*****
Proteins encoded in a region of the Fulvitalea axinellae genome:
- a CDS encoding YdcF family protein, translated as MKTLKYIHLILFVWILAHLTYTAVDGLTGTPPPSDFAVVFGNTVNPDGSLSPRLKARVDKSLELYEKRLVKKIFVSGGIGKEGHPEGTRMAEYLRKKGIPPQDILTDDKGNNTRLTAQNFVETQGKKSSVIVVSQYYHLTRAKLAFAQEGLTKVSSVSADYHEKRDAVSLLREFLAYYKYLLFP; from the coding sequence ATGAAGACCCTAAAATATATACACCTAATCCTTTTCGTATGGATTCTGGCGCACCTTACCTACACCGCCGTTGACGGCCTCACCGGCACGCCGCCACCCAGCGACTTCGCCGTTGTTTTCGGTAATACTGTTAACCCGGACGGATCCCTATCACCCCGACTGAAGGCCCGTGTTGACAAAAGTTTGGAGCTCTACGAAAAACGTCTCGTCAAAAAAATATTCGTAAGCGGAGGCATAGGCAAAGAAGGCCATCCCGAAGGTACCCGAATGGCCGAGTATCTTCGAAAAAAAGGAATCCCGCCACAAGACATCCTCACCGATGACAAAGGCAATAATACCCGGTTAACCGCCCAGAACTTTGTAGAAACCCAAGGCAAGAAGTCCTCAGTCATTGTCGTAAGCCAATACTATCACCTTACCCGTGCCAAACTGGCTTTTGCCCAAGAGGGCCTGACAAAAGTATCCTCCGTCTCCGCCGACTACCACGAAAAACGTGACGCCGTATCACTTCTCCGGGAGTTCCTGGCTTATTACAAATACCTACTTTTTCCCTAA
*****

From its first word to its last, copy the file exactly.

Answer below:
Proteins encoded in a region of the Fulvitalea axinellae genome:
- a CDS encoding YdcF family protein, translated as MKTLKYIHLILFVWILAHLTYTAVDGLTGTPPPSDFAVVFGNTVNPDGSLSPRLKARVDKSLELYEKRLVKKIFVSGGIGKEGHPEGTRMAEYLRKKGIPPQDILTDDKGNNTRLTAQNFVETQGKKSSVIVVSQYYHLTRAKLAFAQEGLTKVSSVSADYHEKRDAVSLLREFLAYYKYLLFP; from the coding sequence ATGAAGACCCTAAAATATATACACCTAATCCTTTTCGTATGGATTCTGGCGCACCTTACCTACACCGCCGTTGACGGCCTCACCGGCACGCCGCCACCCAGCGACTTCGCCGTTGTTTTCGGTAATACTGTTAACCCGGACGGATCCCTATCACCCCGACTGAAGGCCCGTGTTGACAAAAGTTTGGAGCTCTACGAAAAACGTCTCGTCAAAAAAATATTCGTAAGCGGAGGCATAGGCAAAGAAGGCCATCCCGAAGGTACCCGAATGGCCGAGTATCTTCGAAAAAAAGGAATCCCGCCACAAGACATCCTCACCGATGACAAAGGCAATAATACCCGGTTAACCGCCCAGAACTTTGTAGAAACCCAAGGCAAGAAGTCCTCAGTCATTGTCGTAAGCCAATACTATCACCTTACCCGTGCCAAACTGGCTTTTGCCCAAGAGGGCCTGACAAAAGTATCCTCCGTCTCCGCCGACTACCACGAAAAACGTGACGCCGTATCACTTCTCCGGGAGTTCCTGGCTTATTACAAATACCTACTTTTTCCCTAA